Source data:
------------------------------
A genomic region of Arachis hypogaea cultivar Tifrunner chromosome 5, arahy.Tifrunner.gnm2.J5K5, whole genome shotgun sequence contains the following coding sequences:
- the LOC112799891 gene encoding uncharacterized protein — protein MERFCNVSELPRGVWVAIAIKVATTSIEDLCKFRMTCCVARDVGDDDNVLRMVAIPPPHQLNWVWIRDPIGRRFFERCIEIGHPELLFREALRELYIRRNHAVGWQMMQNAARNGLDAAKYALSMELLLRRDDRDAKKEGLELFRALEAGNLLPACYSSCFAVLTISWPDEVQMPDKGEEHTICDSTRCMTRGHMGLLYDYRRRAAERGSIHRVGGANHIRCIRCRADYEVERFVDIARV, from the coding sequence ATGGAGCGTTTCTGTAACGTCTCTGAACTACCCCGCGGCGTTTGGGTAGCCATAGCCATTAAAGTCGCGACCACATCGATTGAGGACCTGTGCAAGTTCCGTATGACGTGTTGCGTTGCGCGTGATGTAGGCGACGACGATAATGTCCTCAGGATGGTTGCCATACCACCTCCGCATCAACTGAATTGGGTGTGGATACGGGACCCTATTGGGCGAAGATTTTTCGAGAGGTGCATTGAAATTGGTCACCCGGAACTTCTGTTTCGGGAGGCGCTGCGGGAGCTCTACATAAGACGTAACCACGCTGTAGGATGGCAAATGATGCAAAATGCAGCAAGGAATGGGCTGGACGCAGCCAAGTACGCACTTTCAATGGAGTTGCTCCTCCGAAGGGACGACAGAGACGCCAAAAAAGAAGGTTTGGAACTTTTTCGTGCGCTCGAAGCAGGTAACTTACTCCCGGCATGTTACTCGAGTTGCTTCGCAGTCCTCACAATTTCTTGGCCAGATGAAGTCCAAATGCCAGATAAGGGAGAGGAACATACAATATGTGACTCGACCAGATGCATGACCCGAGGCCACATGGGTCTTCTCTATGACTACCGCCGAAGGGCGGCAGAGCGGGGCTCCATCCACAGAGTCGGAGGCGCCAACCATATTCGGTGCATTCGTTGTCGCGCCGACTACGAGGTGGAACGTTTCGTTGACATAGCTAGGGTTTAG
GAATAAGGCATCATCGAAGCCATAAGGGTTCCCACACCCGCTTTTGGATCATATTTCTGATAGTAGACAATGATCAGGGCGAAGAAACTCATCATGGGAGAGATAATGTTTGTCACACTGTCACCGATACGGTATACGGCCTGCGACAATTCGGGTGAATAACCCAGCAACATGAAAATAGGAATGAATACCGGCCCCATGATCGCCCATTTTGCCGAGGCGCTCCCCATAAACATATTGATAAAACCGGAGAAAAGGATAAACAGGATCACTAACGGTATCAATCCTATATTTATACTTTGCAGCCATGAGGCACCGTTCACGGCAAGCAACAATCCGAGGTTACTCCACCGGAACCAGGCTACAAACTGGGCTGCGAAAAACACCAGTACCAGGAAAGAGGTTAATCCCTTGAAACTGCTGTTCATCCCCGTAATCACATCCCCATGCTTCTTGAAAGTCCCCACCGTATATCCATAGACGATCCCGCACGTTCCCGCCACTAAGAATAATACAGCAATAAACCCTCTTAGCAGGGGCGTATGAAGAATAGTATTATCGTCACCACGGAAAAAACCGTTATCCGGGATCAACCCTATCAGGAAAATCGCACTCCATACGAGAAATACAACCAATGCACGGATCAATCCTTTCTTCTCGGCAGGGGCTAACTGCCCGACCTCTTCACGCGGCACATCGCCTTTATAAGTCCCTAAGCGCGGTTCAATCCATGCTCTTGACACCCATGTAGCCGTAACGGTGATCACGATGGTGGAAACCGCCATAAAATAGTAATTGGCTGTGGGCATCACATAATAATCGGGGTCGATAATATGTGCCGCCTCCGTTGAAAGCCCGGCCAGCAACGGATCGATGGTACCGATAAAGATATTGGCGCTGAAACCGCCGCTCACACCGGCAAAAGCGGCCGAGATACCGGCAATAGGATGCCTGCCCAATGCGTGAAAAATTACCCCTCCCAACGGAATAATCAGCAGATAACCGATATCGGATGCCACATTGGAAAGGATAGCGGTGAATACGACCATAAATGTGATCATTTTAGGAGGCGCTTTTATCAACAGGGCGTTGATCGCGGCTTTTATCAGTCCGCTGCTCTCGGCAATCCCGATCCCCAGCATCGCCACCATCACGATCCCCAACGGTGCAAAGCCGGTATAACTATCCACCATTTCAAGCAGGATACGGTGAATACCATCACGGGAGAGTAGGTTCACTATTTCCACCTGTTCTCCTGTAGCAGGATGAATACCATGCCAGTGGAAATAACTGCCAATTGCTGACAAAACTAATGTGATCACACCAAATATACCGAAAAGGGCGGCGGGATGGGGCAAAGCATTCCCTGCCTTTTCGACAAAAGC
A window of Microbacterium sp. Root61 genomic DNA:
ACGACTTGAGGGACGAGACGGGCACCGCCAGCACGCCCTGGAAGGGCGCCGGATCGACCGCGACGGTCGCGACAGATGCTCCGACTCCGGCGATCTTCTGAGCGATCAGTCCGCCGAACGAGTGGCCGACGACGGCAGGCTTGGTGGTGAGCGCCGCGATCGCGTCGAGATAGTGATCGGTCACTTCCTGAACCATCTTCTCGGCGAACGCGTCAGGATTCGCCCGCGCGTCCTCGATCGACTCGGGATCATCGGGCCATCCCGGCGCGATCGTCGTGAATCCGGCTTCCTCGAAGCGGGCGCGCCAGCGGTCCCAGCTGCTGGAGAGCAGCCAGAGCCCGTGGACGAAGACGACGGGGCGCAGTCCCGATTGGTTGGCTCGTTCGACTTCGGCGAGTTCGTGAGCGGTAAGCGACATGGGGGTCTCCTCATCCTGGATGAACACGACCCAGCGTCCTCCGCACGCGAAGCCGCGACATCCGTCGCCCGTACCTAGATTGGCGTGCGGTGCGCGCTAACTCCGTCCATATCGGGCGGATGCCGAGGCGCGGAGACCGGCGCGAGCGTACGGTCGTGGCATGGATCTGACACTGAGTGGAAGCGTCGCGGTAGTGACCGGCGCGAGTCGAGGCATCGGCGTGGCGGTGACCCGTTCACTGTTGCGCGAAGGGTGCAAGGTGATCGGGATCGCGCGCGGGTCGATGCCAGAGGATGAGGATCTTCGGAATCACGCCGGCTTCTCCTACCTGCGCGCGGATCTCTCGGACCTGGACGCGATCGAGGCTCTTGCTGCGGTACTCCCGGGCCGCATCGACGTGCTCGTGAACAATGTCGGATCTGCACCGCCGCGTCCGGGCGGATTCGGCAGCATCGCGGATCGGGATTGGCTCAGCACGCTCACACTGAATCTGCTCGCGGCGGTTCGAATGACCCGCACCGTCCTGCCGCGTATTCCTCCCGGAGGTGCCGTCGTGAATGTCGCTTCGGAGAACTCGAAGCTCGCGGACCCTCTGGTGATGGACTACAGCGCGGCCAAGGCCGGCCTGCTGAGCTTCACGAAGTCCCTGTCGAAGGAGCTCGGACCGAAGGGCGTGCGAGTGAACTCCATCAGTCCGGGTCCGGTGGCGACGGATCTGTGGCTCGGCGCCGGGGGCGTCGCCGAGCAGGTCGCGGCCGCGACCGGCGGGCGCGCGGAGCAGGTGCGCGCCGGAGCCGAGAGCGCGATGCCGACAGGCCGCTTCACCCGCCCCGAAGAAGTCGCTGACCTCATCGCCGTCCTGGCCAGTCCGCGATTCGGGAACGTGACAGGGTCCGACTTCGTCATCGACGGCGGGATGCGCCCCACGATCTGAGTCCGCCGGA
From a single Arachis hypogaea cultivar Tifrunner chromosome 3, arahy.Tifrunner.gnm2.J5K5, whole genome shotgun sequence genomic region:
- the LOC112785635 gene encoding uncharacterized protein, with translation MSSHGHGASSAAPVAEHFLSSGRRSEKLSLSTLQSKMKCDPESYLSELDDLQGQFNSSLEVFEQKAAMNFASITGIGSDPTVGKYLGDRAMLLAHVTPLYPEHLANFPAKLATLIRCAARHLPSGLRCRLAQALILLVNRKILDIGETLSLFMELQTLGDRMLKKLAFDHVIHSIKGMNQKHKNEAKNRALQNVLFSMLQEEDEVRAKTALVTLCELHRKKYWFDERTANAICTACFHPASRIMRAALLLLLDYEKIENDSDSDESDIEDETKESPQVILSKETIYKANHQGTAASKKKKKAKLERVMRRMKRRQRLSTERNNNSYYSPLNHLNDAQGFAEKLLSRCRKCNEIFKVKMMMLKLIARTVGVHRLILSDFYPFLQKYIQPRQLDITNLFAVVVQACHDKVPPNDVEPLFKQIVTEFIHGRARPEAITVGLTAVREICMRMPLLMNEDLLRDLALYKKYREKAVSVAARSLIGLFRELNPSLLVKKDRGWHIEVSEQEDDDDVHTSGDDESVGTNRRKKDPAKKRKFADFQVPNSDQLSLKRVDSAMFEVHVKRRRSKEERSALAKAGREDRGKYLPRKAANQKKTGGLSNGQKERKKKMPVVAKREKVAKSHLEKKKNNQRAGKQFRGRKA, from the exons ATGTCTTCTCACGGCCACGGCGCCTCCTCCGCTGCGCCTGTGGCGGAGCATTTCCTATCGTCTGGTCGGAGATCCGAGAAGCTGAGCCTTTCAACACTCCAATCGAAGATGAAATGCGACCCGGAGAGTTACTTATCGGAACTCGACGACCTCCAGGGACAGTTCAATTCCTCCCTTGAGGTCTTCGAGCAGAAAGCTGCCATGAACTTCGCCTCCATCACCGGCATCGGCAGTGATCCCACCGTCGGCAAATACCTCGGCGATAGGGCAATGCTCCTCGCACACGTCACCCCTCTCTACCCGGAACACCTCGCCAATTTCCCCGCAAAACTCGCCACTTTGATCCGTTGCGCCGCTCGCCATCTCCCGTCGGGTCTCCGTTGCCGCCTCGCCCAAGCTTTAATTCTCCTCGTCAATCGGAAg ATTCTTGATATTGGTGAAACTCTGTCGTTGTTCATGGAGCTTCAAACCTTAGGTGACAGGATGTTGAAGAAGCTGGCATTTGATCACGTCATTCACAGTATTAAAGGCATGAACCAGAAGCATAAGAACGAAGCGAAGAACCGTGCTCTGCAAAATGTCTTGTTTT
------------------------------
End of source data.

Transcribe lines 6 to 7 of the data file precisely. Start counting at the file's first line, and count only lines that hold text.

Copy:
From a single Arachis hypogaea cultivar Tifrunner chromosome 3, arahy.Tifrunner.gnm2.J5K5, whole genome shotgun sequence genomic region:
- the LOC112785635 gene encoding uncharacterized protein, with translation MSSHGHGASSAAPVAEHFLSSGRRSEKLSLSTLQSKMKCDPESYLSELDDLQGQFNSSLEVFEQKAAMNFASITGIGSDPTVGKYLGDRAMLLAHVTPLYPEHLANFPAKLATLIRCAARHLPSGLRCRLAQALILLVNRKILDIGETLSLFMELQTLGDRMLKKLAFDHVIHSIKGMNQKHKNEAKNRALQNVLFSMLQEEDEVRAKTALVTLCELHRKKYWFDERTANAICTACFHPASRIMRAALLLLLDYEKIENDSDSDESDIEDETKESPQVILSKETIYKANHQGTAASKKKKKAKLERVMRRMKRRQRLSTERNNNSYYSPLNHLNDAQGFAEKLLSRCRKCNEIFKVKMMMLKLIARTVGVHRLILSDFYPFLQKYIQPRQLDITNLFAVVVQACHDKVPPNDVEPLFKQIVTEFIHGRARPEAITVGLTAVREICMRMPLLMNEDLLRDLALYKKYREKAVSVAARSLIGLFRELNPSLLVKKDRGWHIEVSEQEDDDDVHTSGDDESVGTNRRKKDPAKKRKFADFQVPNSDQLSLKRVDSAMFEVHVKRRRSKEERSALAKAGREDRGKYLPRKAANQKKTGGLSNGQKERKKKMPVVAKREKVAKSHLEKKKNNQRAGKQFRGRKA, from the exons ATGTCTTCTCACGGCCACGGCGCCTCCTCCGCTGCGCCTGTGGCGGAGCATTTCCTATCGTCTGGTCGGAGATCCGAGAAGCTGAGCCTTTCAACACTCCAATCGAAGATGAAATGCGACCCGGAGAGTTACTTATCGGAACTCGACGACCTCCAGGGACAGTTCAATTCCTCCCTTGAGGTCTTCGAGCAGAAAGCTGCCATGAACTTCGCCTCCATCACCGGCATCGGCAGTGATCCCACCGTCGGCAAATACCTCGGCGATAGGGCAATGCTCCTCGCACACGTCACCCCTCTCTACCCGGAACACCTCGCCAATTTCCCCGCAAAACTCGCCACTTTGATCCGTTGCGCCGCTCGCCATCTCCCGTCGGGTCTCCGTTGCCGCCTCGCCCAAGCTTTAATTCTCCTCGTCAATCGGAAg ATTCTTGATATTGGTGAAACTCTGTCGTTGTTCATGGAGCTTCAAACCTTAGGTGACAGGATGTTGAAGAAGCTGGCATTTGATCACGTCATTCACAGTATTAAAGGCATGAACCAGAAGCATAAGAACGAAGCGAAGAACCGTGCTCTGCAAAATGTCTTGTTTT